Sneaking away to get raspberry shakes with the "big kids"

I guess in the midst of pondering navigating reunions when your kids grow up, I’m just grateful for this spot on earth.

Etta taking in Bear Lake at the reunion

This spot that is big enough for all of us as we try to stretch our hearts around every last one.

Thanks Mom and Dad for making it possible!

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  1. Thank you for posting your thoughts on this. I am 3rd oldest in a family of 10 kids. Reunions have become tricky for us as well. It’s seems like there are too many people to have equally meaningful time with, and I can feel as though I leave the time together pulled in different directions.
    I’ve suggested a one day reunion for everyone to come and gather plus games, photos etc. Then each sibling or family set making their own plans with one another surrounding the said day.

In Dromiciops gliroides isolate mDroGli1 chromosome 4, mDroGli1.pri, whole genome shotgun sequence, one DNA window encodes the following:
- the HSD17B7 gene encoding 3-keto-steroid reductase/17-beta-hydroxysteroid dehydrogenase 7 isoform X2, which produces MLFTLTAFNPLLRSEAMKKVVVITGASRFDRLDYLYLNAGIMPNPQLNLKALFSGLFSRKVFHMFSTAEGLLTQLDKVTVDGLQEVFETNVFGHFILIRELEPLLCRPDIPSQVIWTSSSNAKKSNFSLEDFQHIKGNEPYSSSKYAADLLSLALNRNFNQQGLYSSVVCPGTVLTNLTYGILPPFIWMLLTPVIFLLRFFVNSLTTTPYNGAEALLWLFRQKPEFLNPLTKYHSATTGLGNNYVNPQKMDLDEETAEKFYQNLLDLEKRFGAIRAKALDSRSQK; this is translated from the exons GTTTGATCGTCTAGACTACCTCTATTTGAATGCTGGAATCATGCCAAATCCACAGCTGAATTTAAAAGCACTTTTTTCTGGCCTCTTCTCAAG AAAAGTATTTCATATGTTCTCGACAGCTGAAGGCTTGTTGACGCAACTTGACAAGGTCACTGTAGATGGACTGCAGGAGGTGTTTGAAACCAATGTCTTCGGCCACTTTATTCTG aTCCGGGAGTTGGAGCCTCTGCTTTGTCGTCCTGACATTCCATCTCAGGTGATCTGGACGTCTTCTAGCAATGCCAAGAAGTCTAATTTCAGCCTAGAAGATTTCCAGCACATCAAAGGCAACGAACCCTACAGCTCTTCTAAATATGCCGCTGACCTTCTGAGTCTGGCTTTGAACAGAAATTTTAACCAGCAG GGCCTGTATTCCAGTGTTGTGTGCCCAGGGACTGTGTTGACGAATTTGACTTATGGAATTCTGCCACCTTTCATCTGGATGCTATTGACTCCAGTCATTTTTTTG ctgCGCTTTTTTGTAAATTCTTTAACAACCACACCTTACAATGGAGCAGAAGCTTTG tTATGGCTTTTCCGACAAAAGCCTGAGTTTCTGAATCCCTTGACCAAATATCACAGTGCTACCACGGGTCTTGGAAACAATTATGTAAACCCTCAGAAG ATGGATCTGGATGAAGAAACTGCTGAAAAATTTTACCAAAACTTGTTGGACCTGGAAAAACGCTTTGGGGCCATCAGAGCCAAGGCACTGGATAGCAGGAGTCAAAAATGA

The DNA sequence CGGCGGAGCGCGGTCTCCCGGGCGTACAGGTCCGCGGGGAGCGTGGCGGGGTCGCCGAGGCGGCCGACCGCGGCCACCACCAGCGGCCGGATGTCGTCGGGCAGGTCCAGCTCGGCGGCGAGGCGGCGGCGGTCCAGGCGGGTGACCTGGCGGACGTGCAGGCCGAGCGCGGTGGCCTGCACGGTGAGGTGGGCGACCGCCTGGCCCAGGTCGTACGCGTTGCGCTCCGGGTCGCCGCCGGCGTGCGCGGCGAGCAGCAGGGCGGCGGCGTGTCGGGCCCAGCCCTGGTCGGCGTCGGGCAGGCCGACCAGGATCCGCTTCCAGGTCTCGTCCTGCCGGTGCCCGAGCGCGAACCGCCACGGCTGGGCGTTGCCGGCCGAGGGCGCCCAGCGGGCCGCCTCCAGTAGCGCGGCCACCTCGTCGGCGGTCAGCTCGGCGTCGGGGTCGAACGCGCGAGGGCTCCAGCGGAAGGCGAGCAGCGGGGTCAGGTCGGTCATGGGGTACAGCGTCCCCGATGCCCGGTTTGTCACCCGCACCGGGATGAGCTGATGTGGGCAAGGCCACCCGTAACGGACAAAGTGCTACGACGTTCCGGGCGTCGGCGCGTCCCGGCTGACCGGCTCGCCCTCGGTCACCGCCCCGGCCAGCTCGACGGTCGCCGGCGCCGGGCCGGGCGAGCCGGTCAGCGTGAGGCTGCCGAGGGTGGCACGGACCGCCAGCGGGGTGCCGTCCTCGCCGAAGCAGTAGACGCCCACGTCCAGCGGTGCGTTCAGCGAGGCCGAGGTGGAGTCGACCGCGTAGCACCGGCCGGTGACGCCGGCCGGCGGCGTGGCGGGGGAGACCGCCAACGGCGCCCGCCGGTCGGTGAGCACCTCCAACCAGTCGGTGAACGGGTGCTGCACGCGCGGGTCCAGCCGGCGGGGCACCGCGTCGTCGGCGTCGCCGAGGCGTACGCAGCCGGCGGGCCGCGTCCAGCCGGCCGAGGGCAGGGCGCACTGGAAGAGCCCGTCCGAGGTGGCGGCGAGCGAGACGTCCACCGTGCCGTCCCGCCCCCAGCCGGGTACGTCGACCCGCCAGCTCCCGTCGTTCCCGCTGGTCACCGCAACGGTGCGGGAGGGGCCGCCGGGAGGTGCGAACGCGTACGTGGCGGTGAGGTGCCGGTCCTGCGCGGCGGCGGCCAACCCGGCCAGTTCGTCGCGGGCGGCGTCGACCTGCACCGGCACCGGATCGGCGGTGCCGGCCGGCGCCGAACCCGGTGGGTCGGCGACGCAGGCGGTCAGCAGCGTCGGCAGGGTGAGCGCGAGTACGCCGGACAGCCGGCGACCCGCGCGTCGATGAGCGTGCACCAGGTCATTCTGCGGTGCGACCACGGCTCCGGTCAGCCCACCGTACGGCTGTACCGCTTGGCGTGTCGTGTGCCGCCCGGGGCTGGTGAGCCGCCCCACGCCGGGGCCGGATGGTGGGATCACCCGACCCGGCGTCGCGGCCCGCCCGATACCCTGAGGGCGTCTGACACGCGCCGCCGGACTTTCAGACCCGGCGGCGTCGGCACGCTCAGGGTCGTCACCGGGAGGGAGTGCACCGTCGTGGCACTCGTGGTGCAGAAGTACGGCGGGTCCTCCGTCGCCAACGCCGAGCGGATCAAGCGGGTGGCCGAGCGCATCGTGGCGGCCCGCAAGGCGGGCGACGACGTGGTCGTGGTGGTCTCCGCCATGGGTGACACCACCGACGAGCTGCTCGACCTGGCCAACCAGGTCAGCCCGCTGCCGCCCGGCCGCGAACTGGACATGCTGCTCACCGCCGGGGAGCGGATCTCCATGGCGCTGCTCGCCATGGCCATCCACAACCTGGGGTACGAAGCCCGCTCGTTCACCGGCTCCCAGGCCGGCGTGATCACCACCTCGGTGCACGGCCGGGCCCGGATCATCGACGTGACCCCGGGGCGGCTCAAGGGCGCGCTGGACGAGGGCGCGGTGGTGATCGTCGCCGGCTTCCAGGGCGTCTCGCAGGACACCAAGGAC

Just brainstorming…but I would love to hear a future podcast on this topic!!

    1. Good thoughts. It will be interesting to navigate for the next few years as numbers will continue to grow. I think you’re right, we just have to be pretty conscientious and plan well so we can somehow get caught up with everyone. We did record a podcast for this next season at the end of the reunion addressing some of these things, but no answers yet!

  2. Did your grandparents have reunions like this? Did your mum or dad get together with their siblings regularly? Just curious if there are generational lessons/advice!

    1. We were thinking through these same questions following the reunion. They didn’t have reunions like this. I just remember getting together once in a while with my dad’s family and my mom only has one sister so we used to always do New Years Eve together. So grateful for at least that much. This kind of larger reunion growing so much each year is new territory for all of us. There are so many relationships to nurture! Maybe the generational advice is that it doesn’t have to be too big and overwhelming as long as there is intentional connecting effort involved.